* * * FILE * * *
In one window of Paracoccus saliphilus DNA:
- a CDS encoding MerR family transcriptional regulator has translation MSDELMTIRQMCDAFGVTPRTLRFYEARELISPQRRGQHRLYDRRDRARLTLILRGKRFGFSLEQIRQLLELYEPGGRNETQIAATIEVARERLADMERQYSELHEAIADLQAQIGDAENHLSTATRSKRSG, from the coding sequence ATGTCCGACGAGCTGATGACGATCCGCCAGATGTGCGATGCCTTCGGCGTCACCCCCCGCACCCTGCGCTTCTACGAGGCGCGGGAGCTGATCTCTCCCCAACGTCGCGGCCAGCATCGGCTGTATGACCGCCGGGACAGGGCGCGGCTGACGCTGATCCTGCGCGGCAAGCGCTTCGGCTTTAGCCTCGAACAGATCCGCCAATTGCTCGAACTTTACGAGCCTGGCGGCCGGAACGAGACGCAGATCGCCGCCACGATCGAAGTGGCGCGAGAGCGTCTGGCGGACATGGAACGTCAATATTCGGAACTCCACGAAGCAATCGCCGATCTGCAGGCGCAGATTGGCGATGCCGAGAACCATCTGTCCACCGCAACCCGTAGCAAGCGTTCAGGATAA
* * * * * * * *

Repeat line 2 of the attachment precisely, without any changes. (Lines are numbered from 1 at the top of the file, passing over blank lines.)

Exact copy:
- a CDS encoding MerR family transcriptional regulator has translation MSDELMTIRQMCDAFGVTPRTLRFYEARELISPQRRGQHRLYDRRDRARLTLILRGKRFGFSLEQIRQLLELYEPGGRNETQIAATIEVARERLADMERQYSELHEAIADLQAQIGDAENHLSTATRSKRSG, from the coding sequence ATGTCCGACGAGCTGATGACGATCCGCCAGATGTGCGATGCCTTCGGCGTCACCCCCCGCACCCTGCGCTTCTACGAGGCGCGGGAGCTGATCTCTCCCCAACGTCGCGGCCAGCATCGGCTGTATGACCGCCGGGACAGGGCGCGGCTGACGCTGATCCTGCGCGGCAAGCGCTTCGGCTTTAGCCTCGAACAGATCCGCCAATTGCTCGAACTTTACGAGCCTGGCGGCCGGAACGAGACGCAGATCGCCGCCACGATCGAAGTGGCGCGAGAGCGTCTGGCGGACATGGAACGTCAATATTCGGAACTCCACGAAGCAATCGCCGATCTGCAGGCGCAGATTGGCGATGCCGAGAACCATCTGTCCACCGCAACCCGTAGCAAGCGTTCAGGATAA